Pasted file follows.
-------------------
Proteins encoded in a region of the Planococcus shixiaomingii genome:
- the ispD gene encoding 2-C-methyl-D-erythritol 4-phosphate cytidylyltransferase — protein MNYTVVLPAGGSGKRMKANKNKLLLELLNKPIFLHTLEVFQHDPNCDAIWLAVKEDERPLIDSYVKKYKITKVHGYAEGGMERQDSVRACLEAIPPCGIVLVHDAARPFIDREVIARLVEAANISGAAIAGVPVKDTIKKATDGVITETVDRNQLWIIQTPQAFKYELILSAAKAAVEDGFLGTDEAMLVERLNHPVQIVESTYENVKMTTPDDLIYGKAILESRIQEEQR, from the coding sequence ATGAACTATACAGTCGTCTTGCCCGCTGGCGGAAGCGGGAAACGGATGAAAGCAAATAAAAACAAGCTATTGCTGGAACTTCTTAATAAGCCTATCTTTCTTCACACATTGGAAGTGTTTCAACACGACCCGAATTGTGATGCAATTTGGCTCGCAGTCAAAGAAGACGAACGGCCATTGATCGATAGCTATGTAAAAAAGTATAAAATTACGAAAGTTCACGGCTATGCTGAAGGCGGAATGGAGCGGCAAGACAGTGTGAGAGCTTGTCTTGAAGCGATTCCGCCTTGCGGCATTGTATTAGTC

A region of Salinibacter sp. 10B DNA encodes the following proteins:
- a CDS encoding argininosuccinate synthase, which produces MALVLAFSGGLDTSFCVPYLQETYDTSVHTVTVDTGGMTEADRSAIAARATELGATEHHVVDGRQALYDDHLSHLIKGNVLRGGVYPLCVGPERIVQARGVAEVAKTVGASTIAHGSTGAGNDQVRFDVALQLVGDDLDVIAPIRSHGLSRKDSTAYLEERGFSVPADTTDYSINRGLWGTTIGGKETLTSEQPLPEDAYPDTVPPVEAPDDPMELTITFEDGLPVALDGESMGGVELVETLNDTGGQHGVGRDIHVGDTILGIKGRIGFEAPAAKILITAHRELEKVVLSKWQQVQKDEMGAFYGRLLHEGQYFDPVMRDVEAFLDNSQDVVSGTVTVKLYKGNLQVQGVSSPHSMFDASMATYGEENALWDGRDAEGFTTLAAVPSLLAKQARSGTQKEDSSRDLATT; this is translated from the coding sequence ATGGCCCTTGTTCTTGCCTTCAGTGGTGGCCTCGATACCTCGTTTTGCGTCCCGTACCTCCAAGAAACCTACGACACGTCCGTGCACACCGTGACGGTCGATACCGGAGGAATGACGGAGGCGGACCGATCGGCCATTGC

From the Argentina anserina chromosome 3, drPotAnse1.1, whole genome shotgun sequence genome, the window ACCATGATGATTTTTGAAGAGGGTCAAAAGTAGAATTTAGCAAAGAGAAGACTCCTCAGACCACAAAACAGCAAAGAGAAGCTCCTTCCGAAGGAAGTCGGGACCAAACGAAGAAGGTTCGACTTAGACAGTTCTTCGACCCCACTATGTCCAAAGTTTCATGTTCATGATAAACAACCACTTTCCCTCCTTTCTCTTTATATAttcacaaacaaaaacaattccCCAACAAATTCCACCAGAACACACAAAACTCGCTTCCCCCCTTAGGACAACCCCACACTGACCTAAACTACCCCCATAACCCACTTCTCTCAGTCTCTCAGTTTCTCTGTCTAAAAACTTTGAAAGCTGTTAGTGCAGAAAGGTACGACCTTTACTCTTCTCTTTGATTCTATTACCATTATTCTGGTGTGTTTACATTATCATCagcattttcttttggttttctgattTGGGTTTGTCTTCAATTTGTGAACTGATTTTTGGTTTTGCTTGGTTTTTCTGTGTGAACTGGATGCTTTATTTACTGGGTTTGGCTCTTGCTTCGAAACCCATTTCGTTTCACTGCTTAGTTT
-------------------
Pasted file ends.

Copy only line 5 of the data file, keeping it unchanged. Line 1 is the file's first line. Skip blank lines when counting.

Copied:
From the Argentina anserina chromosome 3, drPotAnse1.1, whole genome shotgun sequence genome, the window ACCATGATGATTTTTGAAGAGGGTCAAAAGTAGAATTTAGCAAAGAGAAGACTCCTCAGACCACAAAACAGCAAAGAGAAGCTCCTTCCGAAGGAAGTCGGGACCAAACGAAGAAGGTTCGACTTAGACAGTTCTTCGACCCCACTATGTCCAAAGTTTCATGTTCATGATAAACAACCACTTTCCCTCCTTTCTCTTTATATAttcacaaacaaaaacaattccCCAACAAATTCCACCAGAACACACAAAACTCGCTTCCCCCCTTAGGACAACCCCACACTGACCTAAACTACCCCCATAACCCACTTCTCTCAGTCTCTCAGTTTCTCTGTCTAAAAACTTTGAAAGCTGTTAGTGCAGAAAGGTACGACCTTTACTCTTCTCTTTGATTCTATTACCATTATTCTGGTGTGTTTACATTATCATCagcattttcttttggttttctgattTGGGTTTGTCTTCAATTTGTGAACTGATTTTTGGTTTTGCTTGGTTTTTCTGTGTGAACTGGATGCTTTATTTACTGGGTTTGGCTCTTGCTTCGAAACCCATTTCGTTTCACTGCTTAGTTT